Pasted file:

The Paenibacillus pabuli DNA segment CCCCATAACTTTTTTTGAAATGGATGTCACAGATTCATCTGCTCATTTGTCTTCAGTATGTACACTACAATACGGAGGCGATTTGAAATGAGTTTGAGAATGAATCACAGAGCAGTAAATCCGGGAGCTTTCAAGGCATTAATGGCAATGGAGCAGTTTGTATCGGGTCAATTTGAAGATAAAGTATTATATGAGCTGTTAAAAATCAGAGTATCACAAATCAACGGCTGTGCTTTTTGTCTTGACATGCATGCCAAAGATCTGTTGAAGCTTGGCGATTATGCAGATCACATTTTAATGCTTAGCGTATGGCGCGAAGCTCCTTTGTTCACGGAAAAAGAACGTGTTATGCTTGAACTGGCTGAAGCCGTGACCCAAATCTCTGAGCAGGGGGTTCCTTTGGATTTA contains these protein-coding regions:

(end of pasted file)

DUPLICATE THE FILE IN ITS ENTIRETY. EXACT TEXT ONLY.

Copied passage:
The Paenibacillus pabuli DNA segment CCCCATAACTTTTTTTGAAATGGATGTCACAGATTCATCTGCTCATTTGTCTTCAGTATGTACACTACAATACGGAGGCGATTTGAAATGAGTTTGAGAATGAATCACAGAGCAGTAAATCCGGGAGCTTTCAAGGCATTAATGGCAATGGAGCAGTTTGTATCGGGTCAATTTGAAGATAAAGTATTATATGAGCTGTTAAAAATCAGAGTATCACAAATCAACGGCTGTGCTTTTTGTCTTGACATGCATGCCAAAGATCTGTTGAAGCTTGGCGATTATGCAGATCACATTTTAATGCTTAGCGTATGGCGCGAAGCTCCTTTGTTCACGGAAAAAGAACGTGTTATGCTTGAACTGGCTGAAGCCGTGACCCAAATCTCTGAGCAGGGGGTTCCTTTGGATTTA contains these protein-coding regions: